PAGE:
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94 LONG DURATION AND EXPLORATION SPACEFLIGHT how decisions about risk acceptance are made. Although similar to poten- tial benefits, activity purpose is distinct. Potential benefits are typically balanced against potential risks or harms to determine risk acceptability; whereas, activity purpose may be used to broadly encompass an activity within the scope of governmental regulation. Presence of Independent Oversight Society may accept additional levels of risks to an individual’s health and safety if objective, independent review bodies are in place to protect that individual’s interests. As described above, in research involving hu- man participants, IRBs provide independent oversight to ensure that all research protocols do not present excessive risks to individual partici- pants, and that individuals voluntarily consent to participate in research. The Common Rule may allow a potentially high-risk research protocol if a DSMB exists to detect evidence of harms to patient health and safety early on and throughout the study. Similarly, an independent oversight body typically reviews and must approve operational test flights before an individual pilot can consent to high-risk activities. Independent oversight may also take the form of either an external or internal advisory body, which is not responsible for ultimate decision making. For example, federal advisory committees “provide advice that is relevant, objective, and open to the public” across a broad range of issues and topics covered by federal policies and programs (GSA, 2013). The distinction between an independent body that serves as an ultimate decision maker versus a body that serves in an advisory role is critical, and the committee was cognizant of this distinction as it considered the ethics governing decisions about health standards for long duration and exploration spaceflights. Nature of the Relationship Between Individuals The nature of the relationship between individuals affects the crea- tion and scope of the duties incumbent on professionals, which influence the responsibilities to mitigate risk of harm and the risk levels that socie- ty deems acceptable. U.S. statutory and common law creates affirmative duties of care to prevent unreasonable loss or harm to others through an overt act or omission. The duty of care, which often includes actions to mitigate or limit risk, may arise from “special relationships,” including relationships between employers and employees, ones who assume con-

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RISK ACCEPTANCE AND RESPONSIBILITIES 95 trol or custody of another,40 or if a fiduciary duty exists (Easterbrook and Fischel, 1993). Other examples of special relationships include the doctor- patient relationship (ACP, 2012) and attorney-client relationship (Small, 2009). In occupational health, concerns about coercion may stem from real and perceived power imbalances between employers and employees (Hogbin, 2006). Similar concerns about power imbalance, as well as information assymmetries and patient confidentiality, exist between doctors and patients (ACP, 2012). Individual employees may be willing to tolerate unsafe or hazardous conditions due to limited alternative em- ployment options, concerns about job security, incomplete information about relevant risks, and lack of control over the working environment. Conversely, employers select their employees, set wages, create and oversee working conditions, assign work and determine work pace, eval- uate employees, and initiate employee termination. Similar concerns about coercion and undue influence exist in research involving human participants. Feasibility Decisions about acceptable levels of risk are often impacted by con- siderations of the feasibility of reducing hazardous exposures. In some cases, feasibility limits are employed in an effort to drive acceptable risk to the lowest level possible. For example under several environmental health statutes the paradigm is to set the allowable limits as low as feasi- ble, even if the risks become vanishingly small. The OSH Act’s use of feasibility allows higher risk than more conservative applications of fea- sibility. The OSH Act authorizes standards for exposure to workplace hazards that will ensure “no employee will suffer material impairment of health or functional capacity” but only “to the extent feasible.”41 Federal courts have interpreted “feasibility” to include both technical and eco- nomic feasibility in the context of OSHA rulemaking, but OSHA is not required to balance the cost and benefits of a proposed rule.42 Other regu- latory agencies may select exposure levels that are “as low as reasonably achievable,” for example, to ensure that specific exposures are “as far below the dose limits as practical, consistent with the purpose for which the licensed activity is undertaken, taking into account the state of technol- 40 Restatement (Second) of Torts §§ 314A, 314B, and 320 (1965). 41 29 U.S.C. 655(6)(b)(5). 42 ATMI v. Donovan, 452 U.S. 490 (1981).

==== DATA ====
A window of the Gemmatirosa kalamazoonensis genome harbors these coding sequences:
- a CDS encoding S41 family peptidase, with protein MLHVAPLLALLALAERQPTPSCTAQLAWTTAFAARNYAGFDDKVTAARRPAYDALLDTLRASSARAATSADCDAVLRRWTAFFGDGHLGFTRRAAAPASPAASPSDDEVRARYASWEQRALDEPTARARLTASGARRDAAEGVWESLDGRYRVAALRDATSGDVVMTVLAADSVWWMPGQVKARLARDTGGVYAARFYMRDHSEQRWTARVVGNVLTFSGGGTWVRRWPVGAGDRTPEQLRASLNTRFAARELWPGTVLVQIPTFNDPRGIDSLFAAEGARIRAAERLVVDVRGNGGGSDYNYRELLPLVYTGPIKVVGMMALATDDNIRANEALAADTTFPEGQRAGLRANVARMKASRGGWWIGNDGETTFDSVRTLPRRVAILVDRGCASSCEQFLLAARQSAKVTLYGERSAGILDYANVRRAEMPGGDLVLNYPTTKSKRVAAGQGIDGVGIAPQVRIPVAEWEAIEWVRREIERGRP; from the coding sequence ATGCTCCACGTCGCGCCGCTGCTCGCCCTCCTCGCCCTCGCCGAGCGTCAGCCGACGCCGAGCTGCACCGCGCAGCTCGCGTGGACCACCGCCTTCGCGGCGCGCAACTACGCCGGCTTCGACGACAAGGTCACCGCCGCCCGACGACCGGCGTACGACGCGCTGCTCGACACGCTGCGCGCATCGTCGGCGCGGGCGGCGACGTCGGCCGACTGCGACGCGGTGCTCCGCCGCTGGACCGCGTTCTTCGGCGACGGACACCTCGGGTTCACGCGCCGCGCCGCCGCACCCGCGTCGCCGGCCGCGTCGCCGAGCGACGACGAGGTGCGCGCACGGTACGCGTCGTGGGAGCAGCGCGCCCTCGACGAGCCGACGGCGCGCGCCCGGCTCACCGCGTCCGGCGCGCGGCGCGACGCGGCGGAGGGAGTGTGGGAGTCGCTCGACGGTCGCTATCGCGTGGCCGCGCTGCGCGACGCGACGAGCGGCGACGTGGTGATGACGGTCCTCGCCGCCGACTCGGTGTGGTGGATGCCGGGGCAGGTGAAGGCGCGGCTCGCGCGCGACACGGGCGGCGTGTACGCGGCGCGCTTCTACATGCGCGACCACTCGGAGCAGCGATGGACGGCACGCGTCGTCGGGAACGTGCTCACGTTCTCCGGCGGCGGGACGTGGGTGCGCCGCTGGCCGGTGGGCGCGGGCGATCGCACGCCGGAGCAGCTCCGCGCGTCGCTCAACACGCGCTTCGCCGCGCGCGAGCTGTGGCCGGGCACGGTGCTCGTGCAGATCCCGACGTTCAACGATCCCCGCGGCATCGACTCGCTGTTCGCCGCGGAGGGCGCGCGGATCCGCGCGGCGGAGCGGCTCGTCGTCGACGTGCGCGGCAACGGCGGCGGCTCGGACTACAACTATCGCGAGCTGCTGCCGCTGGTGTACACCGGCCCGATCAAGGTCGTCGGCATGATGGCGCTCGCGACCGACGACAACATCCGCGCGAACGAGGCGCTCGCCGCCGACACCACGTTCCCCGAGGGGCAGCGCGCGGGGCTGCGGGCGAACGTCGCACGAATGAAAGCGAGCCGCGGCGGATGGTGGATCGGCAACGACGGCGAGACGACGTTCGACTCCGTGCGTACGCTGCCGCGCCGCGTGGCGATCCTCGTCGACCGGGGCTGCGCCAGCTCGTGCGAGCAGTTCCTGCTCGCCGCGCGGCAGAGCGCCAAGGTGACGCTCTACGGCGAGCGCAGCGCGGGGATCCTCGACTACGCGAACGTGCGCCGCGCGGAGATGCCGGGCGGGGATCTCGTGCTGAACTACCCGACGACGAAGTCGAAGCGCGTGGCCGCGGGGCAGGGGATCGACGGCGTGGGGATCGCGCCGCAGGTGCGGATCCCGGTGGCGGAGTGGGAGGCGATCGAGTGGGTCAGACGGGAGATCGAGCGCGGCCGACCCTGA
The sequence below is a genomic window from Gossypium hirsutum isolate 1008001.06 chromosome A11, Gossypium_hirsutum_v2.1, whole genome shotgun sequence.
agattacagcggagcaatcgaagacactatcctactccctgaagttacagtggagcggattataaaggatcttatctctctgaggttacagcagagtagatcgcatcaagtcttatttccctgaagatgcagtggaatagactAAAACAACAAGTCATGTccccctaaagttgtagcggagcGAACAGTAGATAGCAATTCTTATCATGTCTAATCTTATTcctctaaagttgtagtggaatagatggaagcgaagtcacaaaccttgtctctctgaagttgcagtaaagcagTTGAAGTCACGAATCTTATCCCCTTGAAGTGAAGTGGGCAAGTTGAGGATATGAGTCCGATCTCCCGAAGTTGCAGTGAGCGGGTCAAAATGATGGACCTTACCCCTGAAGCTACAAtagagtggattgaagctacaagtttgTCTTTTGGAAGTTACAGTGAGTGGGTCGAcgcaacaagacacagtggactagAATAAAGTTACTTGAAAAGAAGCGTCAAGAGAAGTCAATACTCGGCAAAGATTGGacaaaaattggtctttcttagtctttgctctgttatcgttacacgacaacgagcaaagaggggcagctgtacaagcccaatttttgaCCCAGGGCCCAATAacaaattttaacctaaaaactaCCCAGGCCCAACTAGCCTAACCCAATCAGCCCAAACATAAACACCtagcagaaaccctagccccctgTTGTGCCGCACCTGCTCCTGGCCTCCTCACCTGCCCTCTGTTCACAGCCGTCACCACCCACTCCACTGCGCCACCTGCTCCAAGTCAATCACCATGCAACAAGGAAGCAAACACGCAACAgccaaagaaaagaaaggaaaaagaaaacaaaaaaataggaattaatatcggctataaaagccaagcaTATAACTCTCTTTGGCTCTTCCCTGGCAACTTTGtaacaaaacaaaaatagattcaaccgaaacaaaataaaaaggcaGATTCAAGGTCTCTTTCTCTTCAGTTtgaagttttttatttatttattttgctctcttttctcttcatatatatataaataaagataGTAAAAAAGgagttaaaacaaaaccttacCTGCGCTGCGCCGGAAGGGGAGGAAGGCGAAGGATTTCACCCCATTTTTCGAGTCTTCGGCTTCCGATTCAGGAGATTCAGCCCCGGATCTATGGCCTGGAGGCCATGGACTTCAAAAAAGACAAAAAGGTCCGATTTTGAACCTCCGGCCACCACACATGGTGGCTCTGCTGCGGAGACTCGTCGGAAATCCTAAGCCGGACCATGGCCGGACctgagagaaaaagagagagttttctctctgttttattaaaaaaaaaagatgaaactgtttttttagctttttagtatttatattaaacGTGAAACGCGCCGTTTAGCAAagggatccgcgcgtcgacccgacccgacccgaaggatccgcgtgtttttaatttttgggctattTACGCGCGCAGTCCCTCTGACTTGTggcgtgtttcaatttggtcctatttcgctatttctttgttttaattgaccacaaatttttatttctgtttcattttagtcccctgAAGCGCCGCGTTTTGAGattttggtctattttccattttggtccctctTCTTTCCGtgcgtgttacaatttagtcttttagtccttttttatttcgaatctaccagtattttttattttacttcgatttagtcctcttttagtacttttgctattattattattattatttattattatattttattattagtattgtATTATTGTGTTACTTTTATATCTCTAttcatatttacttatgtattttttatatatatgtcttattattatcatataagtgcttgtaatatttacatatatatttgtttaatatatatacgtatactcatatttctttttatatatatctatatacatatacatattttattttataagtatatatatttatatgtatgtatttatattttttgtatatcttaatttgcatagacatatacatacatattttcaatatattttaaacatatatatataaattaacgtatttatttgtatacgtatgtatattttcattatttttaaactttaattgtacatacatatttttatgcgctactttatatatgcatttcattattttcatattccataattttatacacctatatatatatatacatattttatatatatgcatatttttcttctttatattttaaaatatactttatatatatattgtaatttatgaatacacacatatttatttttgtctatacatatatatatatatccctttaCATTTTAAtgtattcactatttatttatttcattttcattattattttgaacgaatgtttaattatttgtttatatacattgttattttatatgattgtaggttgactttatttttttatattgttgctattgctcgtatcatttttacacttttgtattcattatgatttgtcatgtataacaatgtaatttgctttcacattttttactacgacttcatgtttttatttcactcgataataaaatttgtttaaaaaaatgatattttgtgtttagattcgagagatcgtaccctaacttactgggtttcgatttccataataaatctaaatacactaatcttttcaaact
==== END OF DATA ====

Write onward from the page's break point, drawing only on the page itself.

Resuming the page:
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96 LONG DURATION AND EXPLORATION SPACEFLIGHT ogy, the economics of improvements in relation to state of technology, the economics of improvements in relation to benefits to the public health and safety, and other societal and socioeconomic considerations.”43 SUMMARY In its task to look for analogs and models of how other occupations and efforts deal with uncertain health risks and risk management deci- sions, the committee found a lack of explicit frameworks but a variety of examples from terrestrial settings that inform deliberations about health standards for long duration and exploration spaceflights. Many of the efforts are focused on avoiding harm to workers and others who are will- ing to take risks to protect society. Both the context of the risk and the extent to which government, employers, or others are involved also af- fect the nature of the responsibilities and risk management approaches. Moreover, these factors implicitly embody ethics principles relevant to NASA decision making and provide valuable insights about considera- tions when designing an ethics framework to guide decision making about health standards for long duration and exploration spaceflights. Finally, it is important to emphasize that space travel—with almost predictable certainty—will be fatal in some cases. Even so, the United States has continued to engage in human space travel for more than half a century. As described in Chapter 1, it is not within the charge of this committee to opine on the ultimate justification for human spaceflight. However the committee recognized that astronauts have volunteered, and are likely to continue to volunteer, for missions despite the uncertainty concerning the risks they will face. The committee kept this in mind as it considered ethics principles, responsibilities, and decision frameworks that are relevant to decisions about health standards for human space- flight in Chapters 5 and 6. REFERENCES ACP (American College of Physicians). 2012. The physician and the patient. In American College of Physicians Ethics Manual. Philadelphia, PA: ACP. 43 10 C.F.R. 20.1003.